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In a HATEOAS API links are returned which represent possible state transitions. A conforming client should just be retrieving and following those links, but if a non-conforming client is constructing URIs rather than following the supplied links what would be the most appropriate status code/response to return?

  • 400 would work, together with some information in the response body - this is what we're currently doing
  • 403 I guess would be wrong, as it implies that the request could never work - but potentially the link may be available in the future
  • 404 sounds plausible - at this point in time the resource doesn't exist

What do people think? I know that conditional requests can handle requests based on stale responses (resulting in e.g. 412s), but this is a slightly different situation.

Update:

OK, I see now that the correct response for these types of invalid operations would be a 404. How about where the syntax of a request is correct, it's going to a valid resource but it's somehow violating a business rule. Here's a couple of contrived examples:

  1. Let's say the client can provide two numbers which must be within 20% of each other, but otherwise could be any number.
  2. Let's say the client can provide a number which goes through some calculation the result of which indicates that the original number provided was incorrect.

Is 400 is the correct response for these?

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2 Answers

up vote 3 down vote accepted

If there's a chance that the links will exist in the future, both 400 Bad Request and 403 Forbidden would be incorrect: their relevant sections in RFC 2616 both have instructions that the client SHOULD NOT repeat the request. The difference between the two is that, in the case of 400 Bad Request, the server did not understand what the client was trying to do, whereas with 403 Forbidden the server did understand the request, but is refusing to fulfill it (ever).

If you want to indicate to the client that the request was understood, but you just won't handle it at the time of the request (but make no claim about handling it in the future), 404 Not Found would be the most appropriate response to send.

If you want to indicate to the client that request was understood, but the request does not follow predetermined rules or guidelines (like your example of a client not providing two numbers within 20% of each other), you want to use 409 Conflict, which is intended to indicate to the client that the request needs to be fixed in order to be handled properly.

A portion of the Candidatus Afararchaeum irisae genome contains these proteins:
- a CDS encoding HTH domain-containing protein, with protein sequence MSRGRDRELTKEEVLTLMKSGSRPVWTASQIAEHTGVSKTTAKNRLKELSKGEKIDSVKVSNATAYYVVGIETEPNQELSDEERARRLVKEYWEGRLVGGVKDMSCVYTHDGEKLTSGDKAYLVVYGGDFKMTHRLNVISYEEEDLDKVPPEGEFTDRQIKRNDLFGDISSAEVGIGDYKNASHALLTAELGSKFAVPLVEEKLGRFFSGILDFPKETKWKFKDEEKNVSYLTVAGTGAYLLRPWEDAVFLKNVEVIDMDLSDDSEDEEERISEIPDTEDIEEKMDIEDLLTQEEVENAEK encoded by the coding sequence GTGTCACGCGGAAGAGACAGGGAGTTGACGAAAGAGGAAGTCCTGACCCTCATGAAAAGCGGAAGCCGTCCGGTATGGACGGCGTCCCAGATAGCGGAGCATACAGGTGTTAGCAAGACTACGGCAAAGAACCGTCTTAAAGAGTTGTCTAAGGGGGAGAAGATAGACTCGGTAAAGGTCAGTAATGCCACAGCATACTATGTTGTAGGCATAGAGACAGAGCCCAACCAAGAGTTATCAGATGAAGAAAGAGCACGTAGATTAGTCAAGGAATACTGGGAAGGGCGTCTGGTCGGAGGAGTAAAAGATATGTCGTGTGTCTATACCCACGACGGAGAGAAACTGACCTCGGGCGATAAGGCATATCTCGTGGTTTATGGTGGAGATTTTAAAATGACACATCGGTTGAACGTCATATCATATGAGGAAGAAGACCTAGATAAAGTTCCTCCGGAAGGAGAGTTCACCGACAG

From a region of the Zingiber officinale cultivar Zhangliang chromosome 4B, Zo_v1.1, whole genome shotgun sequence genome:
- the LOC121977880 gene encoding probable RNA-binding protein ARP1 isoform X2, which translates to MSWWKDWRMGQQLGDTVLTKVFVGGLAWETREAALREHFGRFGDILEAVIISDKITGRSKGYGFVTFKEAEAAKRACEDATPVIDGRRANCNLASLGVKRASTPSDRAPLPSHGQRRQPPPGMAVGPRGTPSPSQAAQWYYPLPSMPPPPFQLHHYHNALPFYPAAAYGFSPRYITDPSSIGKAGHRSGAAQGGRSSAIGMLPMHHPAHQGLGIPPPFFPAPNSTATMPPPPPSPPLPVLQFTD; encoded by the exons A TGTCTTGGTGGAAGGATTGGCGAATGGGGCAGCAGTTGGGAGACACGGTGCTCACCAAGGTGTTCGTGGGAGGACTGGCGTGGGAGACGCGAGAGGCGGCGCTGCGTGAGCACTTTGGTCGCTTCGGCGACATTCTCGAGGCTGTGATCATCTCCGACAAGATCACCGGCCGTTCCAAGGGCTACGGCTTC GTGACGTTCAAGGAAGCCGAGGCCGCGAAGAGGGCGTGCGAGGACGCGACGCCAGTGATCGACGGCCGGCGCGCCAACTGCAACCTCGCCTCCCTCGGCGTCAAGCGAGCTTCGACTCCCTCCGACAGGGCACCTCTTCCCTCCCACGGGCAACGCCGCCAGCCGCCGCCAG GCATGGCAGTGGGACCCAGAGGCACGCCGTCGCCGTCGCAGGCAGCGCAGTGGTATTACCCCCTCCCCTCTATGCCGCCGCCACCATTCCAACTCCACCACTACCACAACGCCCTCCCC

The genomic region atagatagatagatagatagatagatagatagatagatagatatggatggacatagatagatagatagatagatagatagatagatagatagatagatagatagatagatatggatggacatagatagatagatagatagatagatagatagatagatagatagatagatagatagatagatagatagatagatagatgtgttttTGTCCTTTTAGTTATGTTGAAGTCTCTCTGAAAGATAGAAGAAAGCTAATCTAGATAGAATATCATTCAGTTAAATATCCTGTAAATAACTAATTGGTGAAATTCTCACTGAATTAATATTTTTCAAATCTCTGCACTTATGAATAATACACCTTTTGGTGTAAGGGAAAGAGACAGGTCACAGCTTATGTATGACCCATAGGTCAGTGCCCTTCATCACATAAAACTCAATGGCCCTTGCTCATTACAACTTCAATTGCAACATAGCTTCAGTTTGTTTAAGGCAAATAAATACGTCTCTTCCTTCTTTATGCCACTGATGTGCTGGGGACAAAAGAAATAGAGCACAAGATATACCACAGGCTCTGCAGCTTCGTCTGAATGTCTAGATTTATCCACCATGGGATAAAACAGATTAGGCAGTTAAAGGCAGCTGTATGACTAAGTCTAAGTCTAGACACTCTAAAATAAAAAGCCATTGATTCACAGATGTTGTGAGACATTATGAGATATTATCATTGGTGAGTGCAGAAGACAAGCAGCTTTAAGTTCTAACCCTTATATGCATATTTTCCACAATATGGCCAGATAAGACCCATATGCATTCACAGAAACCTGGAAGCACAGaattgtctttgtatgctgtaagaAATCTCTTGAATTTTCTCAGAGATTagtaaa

You should separate good faith non-conformity from bad-faith non-conformity, though. If you're trying to protect your application from requests by a bad actor, they're almost certainly not going to care what response code you send: they'll just keep constructing URLs until they hit something they like.

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OK, I think that gets to the heart of the question. I've expanded on it a little to cover a wider range of invalid operations - presumably for these 400 is the correct response? –  FinnNk Mar 29 '12 at 14:16
    
@FinnNk No, 400 Bad Request is only when the server can't understand what the client was trying to do at all. If it understood the request but the content of the request is invalid, you want to respond with 409 Conflict. –  user8 Mar 30 '12 at 2:17
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These codes follow the standard set by the HTTP rfc.

According to the Status Code Definitions section:

  • 400 Bad Request

The request could not be understood by the server due to malformed syntax. The client SHOULD NOT repeat the request without modifications.

  • 403 Forbidden

The server understood the request, but is refusing to fulfill it. Authorization will not help and the request SHOULD NOT be repeated. If the request method was not HEAD and the server wishes to make public why the request has not been fulfilled, it SHOULD describe the reason for the refusal in the entity. If the server does not wish to make this information available to the client, the status code 404 (Not Found) can be used instead.

  • 404 Not Found

The server has not found anything matching the Request-URI. No indication is given of whether the condition is temporary or permanent. The 410 (Gone) status code SHOULD be used if the server knows, through some internally configurable mechanism, that an old resource is permanently unavailable and has no forwarding address. This status code is commonly used when the server does not wish to reveal exactly why the request has been refused, or when no other response is applicable.

In your case, if the URI constructed doesn't lead anywhere I think it would be appropriate to return 404.

And if the URI is valid but the data passed (like a json doc) is broken, then you should return 400.

EDIT:

Answering the OP comment: I think the system should return 400 when the syntax and also the meaning of the data are broken.

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By broken, in the context of a REST API, do you just mean syntax or does it also include the meaning of the data as well? See expanded question for more detail. –  FinnNk Mar 29 '12 at 14:17
    
Both cases should return 400, in my humble opinion. –  karlphillip Mar 29 '12 at 14:32
    
I've accepted your answer, but could you move your comment into the answer body? Cheers. –  FinnNk Mar 29 '12 at 14:35
    
Ok, done! thanks. –  karlphillip Mar 29 '12 at 14:50
    
On re-reading the HTTP rfc, Mark's further response makes a lot of sense, so I've switched the accepted answer. I have to say that it was a combination of both your answers which deepened my understanding here. –  FinnNk Mar 30 '12 at 20:57
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